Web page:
Father, forgive them, for they know not what they do. Luke 23:34.
F Holland Day - The Seven Last Words, 1898. Collection of the Library of Congress.
It is arguable that F. Holland Day is the first 'cinematic' photographer - yet it is very unlikely Holland saw or heard of the first moving picture on perforated film (Lumière Brothers, 1895 in Lyon, France). And it may not matter if he did or didn't, as the 'cinematic' images created by Holland didn't need perforated film, a projector or even popcorn and a darkened theater. Why? Because his static images convey the emotional impact of a motion picture.
Implied motion and drama within multiple frames elicits a 'cinematic' response. In Holland's The Last Seven Words, are some of the most emotionally charged moments in history. The crucifixion: 'cinematic photographs' told in seven panels.
With the inventors of photography emanating from France, England, and even Brazil - it is extraordinary an artist from Boston would be the first American to speak of photography as a fine art, and then to use multiple and composite imagery to express his vision. Throw in self portraiture and performance - it makes F Holland Day the first important American artist who also became a photographer. Holland is to 19th century fine art photography what Mathew Brady was to documentary photography and commercial studio photography.
He is the first artist to identify himself as a fine art photographer on American soil, not just to work in narrative story telling through multiple images.
Cinematic Vision - Composite or Multiple Image?
Story tellers like F Holland Day, the American, and Oscar J Reijlander, the Swede born in England, held roots in allegorical painting and cathedral-hung, religious triptychs. Remember painting prior to the 19th century salons was not 'art' but instead canons of education, practiced by clergy. It is therefor appropriate that Raphael's 1511 painting, the School of Athens has been compared to The Two Ways of Life. As a painting for the Sistine Chapel, it illustrates the 16th century body of knowledge and teaching its transfer to future generations. Reijlander's teaching is similarly dramatic, and projects the viewer into didactic debate over pious versus sinful choices. Allegorically dramatic, his visual masterpiece implies motion, and narrates through multiple images; it thus fits the definition of 'cinematic photography'.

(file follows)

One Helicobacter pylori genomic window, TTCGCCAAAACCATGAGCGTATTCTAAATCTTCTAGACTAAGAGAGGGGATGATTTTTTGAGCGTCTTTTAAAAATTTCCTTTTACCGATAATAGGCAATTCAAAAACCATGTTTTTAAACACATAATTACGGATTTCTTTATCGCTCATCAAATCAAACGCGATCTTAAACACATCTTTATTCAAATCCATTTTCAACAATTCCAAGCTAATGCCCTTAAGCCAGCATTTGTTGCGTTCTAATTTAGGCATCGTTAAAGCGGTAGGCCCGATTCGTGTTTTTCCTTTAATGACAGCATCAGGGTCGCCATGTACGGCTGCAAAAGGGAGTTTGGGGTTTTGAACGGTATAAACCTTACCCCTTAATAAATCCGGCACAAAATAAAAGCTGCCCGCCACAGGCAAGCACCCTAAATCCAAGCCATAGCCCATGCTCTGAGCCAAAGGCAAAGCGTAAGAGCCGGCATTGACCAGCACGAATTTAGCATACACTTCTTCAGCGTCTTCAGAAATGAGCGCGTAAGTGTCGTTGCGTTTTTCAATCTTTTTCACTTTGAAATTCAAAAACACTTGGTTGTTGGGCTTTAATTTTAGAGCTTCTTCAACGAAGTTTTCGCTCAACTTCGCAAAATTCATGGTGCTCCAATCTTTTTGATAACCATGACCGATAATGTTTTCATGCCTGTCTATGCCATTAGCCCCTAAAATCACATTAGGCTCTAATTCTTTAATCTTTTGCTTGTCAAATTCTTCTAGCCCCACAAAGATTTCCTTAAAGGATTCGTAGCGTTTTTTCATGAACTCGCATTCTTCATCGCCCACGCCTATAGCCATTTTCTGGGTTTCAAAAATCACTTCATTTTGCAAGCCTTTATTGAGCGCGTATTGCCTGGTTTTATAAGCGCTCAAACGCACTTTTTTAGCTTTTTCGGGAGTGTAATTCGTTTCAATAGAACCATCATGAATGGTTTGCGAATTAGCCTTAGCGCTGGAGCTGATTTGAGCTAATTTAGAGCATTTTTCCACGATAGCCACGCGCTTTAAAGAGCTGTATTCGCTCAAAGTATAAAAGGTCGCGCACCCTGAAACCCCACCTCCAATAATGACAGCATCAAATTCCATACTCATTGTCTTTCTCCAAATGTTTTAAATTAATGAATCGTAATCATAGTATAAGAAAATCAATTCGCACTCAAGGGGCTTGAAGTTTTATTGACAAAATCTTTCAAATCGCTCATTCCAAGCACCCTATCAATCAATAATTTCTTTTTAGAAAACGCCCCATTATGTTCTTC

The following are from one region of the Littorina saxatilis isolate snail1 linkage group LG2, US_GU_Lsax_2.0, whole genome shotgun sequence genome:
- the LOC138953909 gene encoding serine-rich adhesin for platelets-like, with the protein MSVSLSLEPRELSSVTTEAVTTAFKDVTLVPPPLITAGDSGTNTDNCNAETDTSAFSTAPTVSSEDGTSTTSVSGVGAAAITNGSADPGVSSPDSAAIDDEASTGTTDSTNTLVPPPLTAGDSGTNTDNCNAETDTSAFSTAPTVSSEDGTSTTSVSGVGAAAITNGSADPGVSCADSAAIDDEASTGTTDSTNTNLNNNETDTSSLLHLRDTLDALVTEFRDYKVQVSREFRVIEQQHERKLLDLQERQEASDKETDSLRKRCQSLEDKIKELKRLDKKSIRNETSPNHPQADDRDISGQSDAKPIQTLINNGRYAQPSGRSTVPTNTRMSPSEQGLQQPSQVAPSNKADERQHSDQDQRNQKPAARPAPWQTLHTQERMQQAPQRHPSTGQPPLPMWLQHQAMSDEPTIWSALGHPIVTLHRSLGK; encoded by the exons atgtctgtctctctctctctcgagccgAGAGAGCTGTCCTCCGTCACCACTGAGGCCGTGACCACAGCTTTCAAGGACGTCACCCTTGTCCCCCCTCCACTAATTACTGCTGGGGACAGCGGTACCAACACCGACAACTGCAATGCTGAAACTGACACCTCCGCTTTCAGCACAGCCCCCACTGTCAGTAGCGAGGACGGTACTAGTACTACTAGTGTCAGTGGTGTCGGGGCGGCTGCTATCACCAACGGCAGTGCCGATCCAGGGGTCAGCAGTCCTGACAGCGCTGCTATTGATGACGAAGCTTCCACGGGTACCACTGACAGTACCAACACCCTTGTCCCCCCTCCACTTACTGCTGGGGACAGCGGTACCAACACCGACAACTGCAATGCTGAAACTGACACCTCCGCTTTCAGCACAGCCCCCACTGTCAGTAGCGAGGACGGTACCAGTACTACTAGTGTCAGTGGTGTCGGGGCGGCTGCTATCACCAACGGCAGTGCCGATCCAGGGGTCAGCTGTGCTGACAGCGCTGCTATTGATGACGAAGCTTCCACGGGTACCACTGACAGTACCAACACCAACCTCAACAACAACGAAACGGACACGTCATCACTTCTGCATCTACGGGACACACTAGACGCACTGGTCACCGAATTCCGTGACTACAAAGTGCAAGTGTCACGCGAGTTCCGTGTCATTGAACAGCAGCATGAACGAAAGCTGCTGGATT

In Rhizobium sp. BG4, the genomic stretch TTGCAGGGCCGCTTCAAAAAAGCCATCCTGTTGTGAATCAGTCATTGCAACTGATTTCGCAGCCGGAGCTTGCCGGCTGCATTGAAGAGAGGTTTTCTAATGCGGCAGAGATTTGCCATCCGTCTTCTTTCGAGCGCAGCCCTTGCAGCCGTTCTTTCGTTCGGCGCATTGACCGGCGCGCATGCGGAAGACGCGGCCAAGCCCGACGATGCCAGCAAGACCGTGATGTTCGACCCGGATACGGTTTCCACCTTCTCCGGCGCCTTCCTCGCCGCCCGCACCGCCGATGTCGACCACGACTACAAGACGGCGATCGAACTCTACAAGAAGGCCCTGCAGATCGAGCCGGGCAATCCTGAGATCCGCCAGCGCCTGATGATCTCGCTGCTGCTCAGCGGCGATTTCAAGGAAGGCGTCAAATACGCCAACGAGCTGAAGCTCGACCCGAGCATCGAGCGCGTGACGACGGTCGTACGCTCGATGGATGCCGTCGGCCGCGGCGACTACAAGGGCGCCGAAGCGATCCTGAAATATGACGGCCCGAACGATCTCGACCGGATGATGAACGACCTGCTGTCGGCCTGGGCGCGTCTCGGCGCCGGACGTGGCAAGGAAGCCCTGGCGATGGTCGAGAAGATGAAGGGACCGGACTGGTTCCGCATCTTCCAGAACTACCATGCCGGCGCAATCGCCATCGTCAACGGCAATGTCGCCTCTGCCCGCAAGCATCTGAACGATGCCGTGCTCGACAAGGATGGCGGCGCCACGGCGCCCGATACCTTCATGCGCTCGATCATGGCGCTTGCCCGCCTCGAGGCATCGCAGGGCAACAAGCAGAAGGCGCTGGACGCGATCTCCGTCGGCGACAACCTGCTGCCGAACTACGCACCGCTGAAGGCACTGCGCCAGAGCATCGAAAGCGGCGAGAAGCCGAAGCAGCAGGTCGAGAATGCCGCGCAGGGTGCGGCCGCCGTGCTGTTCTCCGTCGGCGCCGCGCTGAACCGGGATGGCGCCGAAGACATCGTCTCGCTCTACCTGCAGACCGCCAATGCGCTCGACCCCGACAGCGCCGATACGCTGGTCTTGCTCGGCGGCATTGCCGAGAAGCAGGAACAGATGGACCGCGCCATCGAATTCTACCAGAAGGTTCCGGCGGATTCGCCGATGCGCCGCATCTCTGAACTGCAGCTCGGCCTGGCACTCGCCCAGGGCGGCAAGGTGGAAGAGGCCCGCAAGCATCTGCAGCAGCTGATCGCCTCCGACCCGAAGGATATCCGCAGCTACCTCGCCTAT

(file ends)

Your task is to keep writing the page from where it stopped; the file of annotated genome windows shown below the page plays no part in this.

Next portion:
Yet the simplicity of Reijlander's cinematic message belies the complexity of his technique.
Beyond a single photographic capture, the panoramic form factor of the The Two Ways of Life, envelopes the viewer just as an immersive movie experience today, for example, sitting in an surround (or IMAX) theater. Considering further Rejilander's technique, in the 19th century, multiple images upon a single plate was constrained given the short drying time of Collodion (the prevalent photographic process after 1851) and there was no stop-action lighting. Subject illumination was modulated by skylights or simply by obstruction to open sky - for example a tree creating shade. Exposure time was measured in seconds, thus the cinematic animation of the Two Ways of Life was created through static, expressive pose instead of captured motion.
Just to be clear, figures walking in the allegorical image by Jeff Wall, The Mimic 1982, (far below) could not be captured in the 19th century. Emulsion speed didn't allow it. To create the cinematic illusion of motion, sequenced or composite images were necessary before the invention of dry plates, and sub-second exposure.